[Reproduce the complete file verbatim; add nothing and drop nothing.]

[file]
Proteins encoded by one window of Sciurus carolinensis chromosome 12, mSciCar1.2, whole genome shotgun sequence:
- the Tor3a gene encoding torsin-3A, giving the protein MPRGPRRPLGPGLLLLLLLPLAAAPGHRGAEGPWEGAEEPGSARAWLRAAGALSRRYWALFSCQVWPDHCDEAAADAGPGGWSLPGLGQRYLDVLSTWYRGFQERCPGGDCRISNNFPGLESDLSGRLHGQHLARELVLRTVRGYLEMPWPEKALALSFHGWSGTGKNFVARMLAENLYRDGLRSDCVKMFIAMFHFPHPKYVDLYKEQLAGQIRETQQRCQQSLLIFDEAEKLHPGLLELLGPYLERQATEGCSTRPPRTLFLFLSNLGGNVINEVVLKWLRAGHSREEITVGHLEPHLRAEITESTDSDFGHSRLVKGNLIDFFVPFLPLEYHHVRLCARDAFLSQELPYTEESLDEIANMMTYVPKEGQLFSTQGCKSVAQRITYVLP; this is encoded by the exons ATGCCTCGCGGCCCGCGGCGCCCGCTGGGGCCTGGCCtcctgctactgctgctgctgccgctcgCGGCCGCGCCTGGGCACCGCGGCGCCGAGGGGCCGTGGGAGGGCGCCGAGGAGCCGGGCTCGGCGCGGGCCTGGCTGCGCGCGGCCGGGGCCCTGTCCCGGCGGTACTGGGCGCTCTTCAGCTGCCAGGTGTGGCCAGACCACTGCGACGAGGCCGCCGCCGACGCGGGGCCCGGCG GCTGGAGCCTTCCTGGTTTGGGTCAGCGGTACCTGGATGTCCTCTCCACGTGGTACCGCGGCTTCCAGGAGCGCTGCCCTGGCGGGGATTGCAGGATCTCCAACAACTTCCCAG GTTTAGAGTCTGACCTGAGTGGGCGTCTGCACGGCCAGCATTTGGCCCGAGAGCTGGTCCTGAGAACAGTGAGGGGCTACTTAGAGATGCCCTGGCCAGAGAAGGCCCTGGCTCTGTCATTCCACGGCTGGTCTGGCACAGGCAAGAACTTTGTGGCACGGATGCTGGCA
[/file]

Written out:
Proteins encoded by one window of Sciurus carolinensis chromosome 12, mSciCar1.2, whole genome shotgun sequence:
- the Tor3a gene encoding torsin-3A, giving the protein MPRGPRRPLGPGLLLLLLLPLAAAPGHRGAEGPWEGAEEPGSARAWLRAAGALSRRYWALFSCQVWPDHCDEAAADAGPGGWSLPGLGQRYLDVLSTWYRGFQERCPGGDCRISNNFPGLESDLSGRLHGQHLARELVLRTVRGYLEMPWPEKALALSFHGWSGTGKNFVARMLAENLYRDGLRSDCVKMFIAMFHFPHPKYVDLYKEQLAGQIRETQQRCQQSLLIFDEAEKLHPGLLELLGPYLERQATEGCSTRPPRTLFLFLSNLGGNVINEVVLKWLRAGHSREEITVGHLEPHLRAEITESTDSDFGHSRLVKGNLIDFFVPFLPLEYHHVRLCARDAFLSQELPYTEESLDEIANMMTYVPKEGQLFSTQGCKSVAQRITYVLP; this is encoded by the exons ATGCCTCGCGGCCCGCGGCGCCCGCTGGGGCCTGGCCtcctgctactgctgctgctgccgctcgCGGCCGCGCCTGGGCACCGCGGCGCCGAGGGGCCGTGGGAGGGCGCCGAGGAGCCGGGCTCGGCGCGGGCCTGGCTGCGCGCGGCCGGGGCCCTGTCCCGGCGGTACTGGGCGCTCTTCAGCTGCCAGGTGTGGCCAGACCACTGCGACGAGGCCGCCGCCGACGCGGGGCCCGGCG GCTGGAGCCTTCCTGGTTTGGGTCAGCGGTACCTGGATGTCCTCTCCACGTGGTACCGCGGCTTCCAGGAGCGCTGCCCTGGCGGGGATTGCAGGATCTCCAACAACTTCCCAG GTTTAGAGTCTGACCTGAGTGGGCGTCTGCACGGCCAGCATTTGGCCCGAGAGCTGGTCCTGAGAACAGTGAGGGGCTACTTAGAGATGCCCTGGCCAGAGAAGGCCCTGGCTCTGTCATTCCACGGCTGGTCTGGCACAGGCAAGAACTTTGTGGCACGGATGCTGGCA